Advertisement
YOU ARE HERE: LAT HomeCollections

EATS: in and around the Valley | RESTAURANT REVIEW

Saigon Sophisticate

Chatsworth's Cafe Orient brings best of Southeast Asian cooking to Valley.

September 17, 1998|MAX JACOBSON | SPECIAL TO THE TIMES

Those of you with occasion to see The Times' Orange County Edition may be aware that I also write about restaurants in that area.

In my many years reviewing there, I have always enjoyed the dozens of small Vietnamese restaurants in and around Westminster's Little Saigon. Now I am happy to report that accomplished Vietnamese cuisine has surfaced in the Valley. It's about time.

Cafe Orient in Chatsworth is a boxy mall storefront with white Formica tables and powder blue walls. Because it is so basic in appearance, the serious, highly sophisticated cooking comes as a bit of a jolt. Cafe Orient is more than just the Valley's best Vietnamese restaurant. It qualifies as a major discovery.

Many of the best dishes, such as calamari salad, nem nuong, and lemon grass chicken, are found on the extensive menu. A handful of worthy specials are posted on paper notices taped to the walls near the tables. Whether you order from the menu or try the specials, you can hardly go wrong.

The best lunch dish--hands down--is the familiar pho dac biet, a wispy rice-noodle soup topped with beef tendon, beef brisket and rare, thinly sliced flank steak, plus such fragrant leafy herbs as cilantro and mint.

You can also have the soup with bo vien, spongy little Vietnamese meatballs with a persistently garlicky aftertaste. The portions are huge, probably too large for one person. An extra 50 cents buys an even bigger bowlful, enough to make a hearty meal for three or four.

What makes this pho remarkable is not the oodles of noodles but a delicious beefy broth that is simmered for hours in a marrow-enriched stockpot. What makes it unusual is the spicing--fennel seed, star anise and clove--which give the broth an irresistibly complex finish.

Pho isn't this kitchen's only culinary tour de force. Goi muc, calamari salad, another terrific choice, is a piquant mix of lettuce, crisply fried shredded onion, lime juice, crushed peanuts and sublimely tender pieces of steamed calamari--perhaps the most tender I have ever tasted.

Cha gio, Vietnamese egg rolls, are especially good. Six densely packed cylinders of crab, minced pork and rice noodles are deep-fried to a golden brown and served with a lightly sweet dipping sauce and a platter of mint and cilantro leaves.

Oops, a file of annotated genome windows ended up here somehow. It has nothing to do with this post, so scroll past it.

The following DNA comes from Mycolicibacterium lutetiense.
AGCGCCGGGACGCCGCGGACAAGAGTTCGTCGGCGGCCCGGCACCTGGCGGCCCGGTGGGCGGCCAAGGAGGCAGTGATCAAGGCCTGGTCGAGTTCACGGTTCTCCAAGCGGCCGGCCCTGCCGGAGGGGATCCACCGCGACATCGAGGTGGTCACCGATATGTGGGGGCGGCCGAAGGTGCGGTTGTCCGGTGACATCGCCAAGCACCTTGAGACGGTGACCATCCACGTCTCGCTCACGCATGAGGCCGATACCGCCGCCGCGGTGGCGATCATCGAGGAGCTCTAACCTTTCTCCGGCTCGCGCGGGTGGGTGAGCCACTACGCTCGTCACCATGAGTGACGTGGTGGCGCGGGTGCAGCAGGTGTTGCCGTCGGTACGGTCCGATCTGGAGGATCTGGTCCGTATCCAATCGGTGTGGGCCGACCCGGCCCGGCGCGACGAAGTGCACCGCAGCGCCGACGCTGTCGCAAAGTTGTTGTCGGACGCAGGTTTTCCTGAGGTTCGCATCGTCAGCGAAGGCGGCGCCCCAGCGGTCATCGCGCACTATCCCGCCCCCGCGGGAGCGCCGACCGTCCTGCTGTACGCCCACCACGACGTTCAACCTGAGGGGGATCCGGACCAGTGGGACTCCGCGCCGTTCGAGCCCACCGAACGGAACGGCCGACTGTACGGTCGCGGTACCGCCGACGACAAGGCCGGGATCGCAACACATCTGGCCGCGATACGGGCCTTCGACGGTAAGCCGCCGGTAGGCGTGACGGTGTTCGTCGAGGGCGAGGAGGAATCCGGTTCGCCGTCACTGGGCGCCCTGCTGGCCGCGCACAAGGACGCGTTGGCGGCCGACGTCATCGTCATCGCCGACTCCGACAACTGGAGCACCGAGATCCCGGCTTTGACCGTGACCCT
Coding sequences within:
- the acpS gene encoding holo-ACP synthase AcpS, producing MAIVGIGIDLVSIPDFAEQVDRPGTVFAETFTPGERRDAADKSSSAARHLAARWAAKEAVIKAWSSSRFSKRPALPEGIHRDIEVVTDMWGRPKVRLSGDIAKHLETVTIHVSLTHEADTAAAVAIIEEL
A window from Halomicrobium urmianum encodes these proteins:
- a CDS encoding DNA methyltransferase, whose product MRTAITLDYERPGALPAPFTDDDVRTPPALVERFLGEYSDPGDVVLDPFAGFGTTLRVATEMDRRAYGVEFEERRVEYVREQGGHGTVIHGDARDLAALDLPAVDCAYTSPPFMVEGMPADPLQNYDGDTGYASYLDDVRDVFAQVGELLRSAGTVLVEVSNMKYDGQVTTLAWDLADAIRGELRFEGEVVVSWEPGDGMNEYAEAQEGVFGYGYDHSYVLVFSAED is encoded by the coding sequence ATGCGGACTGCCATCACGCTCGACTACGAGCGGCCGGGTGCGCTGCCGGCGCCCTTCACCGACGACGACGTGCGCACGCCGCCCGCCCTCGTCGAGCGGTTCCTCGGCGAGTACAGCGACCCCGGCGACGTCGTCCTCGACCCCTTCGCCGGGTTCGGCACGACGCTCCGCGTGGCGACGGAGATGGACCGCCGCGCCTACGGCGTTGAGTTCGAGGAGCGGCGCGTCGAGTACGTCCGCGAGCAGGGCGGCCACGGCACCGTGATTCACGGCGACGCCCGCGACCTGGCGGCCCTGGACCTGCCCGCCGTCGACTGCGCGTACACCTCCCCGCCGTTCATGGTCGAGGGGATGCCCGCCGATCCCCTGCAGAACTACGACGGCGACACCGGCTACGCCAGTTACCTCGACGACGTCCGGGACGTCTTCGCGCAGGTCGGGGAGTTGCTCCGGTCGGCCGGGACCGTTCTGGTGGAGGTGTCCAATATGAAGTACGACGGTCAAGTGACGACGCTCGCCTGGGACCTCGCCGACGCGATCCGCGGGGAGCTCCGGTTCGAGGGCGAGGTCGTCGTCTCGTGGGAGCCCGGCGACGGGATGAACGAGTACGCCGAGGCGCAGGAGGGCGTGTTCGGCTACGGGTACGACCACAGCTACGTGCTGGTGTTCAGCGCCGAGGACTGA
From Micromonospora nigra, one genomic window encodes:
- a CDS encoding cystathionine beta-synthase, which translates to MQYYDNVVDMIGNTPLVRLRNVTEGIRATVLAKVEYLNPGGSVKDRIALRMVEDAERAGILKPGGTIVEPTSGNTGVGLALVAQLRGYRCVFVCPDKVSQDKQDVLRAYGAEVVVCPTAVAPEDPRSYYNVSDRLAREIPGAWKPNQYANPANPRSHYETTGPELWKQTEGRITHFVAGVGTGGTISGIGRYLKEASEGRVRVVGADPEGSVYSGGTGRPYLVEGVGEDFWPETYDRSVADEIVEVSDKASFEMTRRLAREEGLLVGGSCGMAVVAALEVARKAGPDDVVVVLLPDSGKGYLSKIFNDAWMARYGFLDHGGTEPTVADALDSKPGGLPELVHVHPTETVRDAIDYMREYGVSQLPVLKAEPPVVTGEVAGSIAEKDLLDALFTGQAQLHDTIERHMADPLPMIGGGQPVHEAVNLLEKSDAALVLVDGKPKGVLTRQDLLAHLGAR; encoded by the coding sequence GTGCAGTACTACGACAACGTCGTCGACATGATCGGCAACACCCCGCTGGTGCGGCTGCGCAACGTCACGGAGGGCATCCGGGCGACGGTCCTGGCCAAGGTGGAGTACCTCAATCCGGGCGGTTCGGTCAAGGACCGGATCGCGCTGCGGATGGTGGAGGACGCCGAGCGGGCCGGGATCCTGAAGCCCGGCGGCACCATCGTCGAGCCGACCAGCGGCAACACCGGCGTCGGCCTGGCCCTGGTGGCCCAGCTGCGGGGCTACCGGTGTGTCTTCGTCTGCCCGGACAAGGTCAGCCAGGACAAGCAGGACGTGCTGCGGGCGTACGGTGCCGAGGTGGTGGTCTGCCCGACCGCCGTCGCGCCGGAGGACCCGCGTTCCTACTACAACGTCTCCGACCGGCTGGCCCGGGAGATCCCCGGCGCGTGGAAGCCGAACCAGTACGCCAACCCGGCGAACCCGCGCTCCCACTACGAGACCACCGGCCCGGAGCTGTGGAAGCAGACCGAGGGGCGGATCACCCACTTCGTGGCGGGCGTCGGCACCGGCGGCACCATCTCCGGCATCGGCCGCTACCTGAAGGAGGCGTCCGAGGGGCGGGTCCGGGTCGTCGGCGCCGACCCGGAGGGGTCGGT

Nem nuong, tiny grilled sausages wrapped in rice flour crepes with noodles and herbs, are delicious with the restaurant's intense nuoc mam, the famous Vietnamese fish sauce. When they are available, grab an order of banh cong, wonderful spongy deep-fried shrimp cakes made from flavorful Vietnamese shrimp paste.

I've had a handful of entrees at Cafe Orient, and all but a couple were glorious. One of the specials is stir-fried cubed beef with Chinese long beans, but the description doesn't say that the beef is tenderloin, how perfectly the vegetables are cooked or anything about the dish's fragrant garlic and black bean sauce.

Lemon grass chicken, delicious with fluffy, steamed rice, is mostly white meat stir-fried with a finely minced lemon grass, green chili-and-garlic mixture until the individual pieces of chicken are lightly coated with the aromatic paste.

Sometimes there is a simple roasted Cornish game hen, falling-off-the-bone tender and served with a thick crushed-peanut sauce. I don't really care for the jade shrimp, plump shrimp stir-fried with green peppers, onions, overly pungent spices and a little lime juice. The shrimp are well-prepared, but the strong spices clash with their delicate taste.

BE THERE

Cafe Orient, 20527 Devonshire St., Chatsworth. Monday-Saturday, 10 a.m.-9 p.m. Closed Sunday. Parking in lot. No alcohol. Cash only. Dinner for two, $14-$22. Suggested dishes: cha gio, $3.95; nem nuong, $5.50; calamari salad, $5.50; lemon grass chicken, $5.95; beef with long beans, $8.50. (818) 486-1221.

Advertisement
Los Angeles Times Articles
|
|
|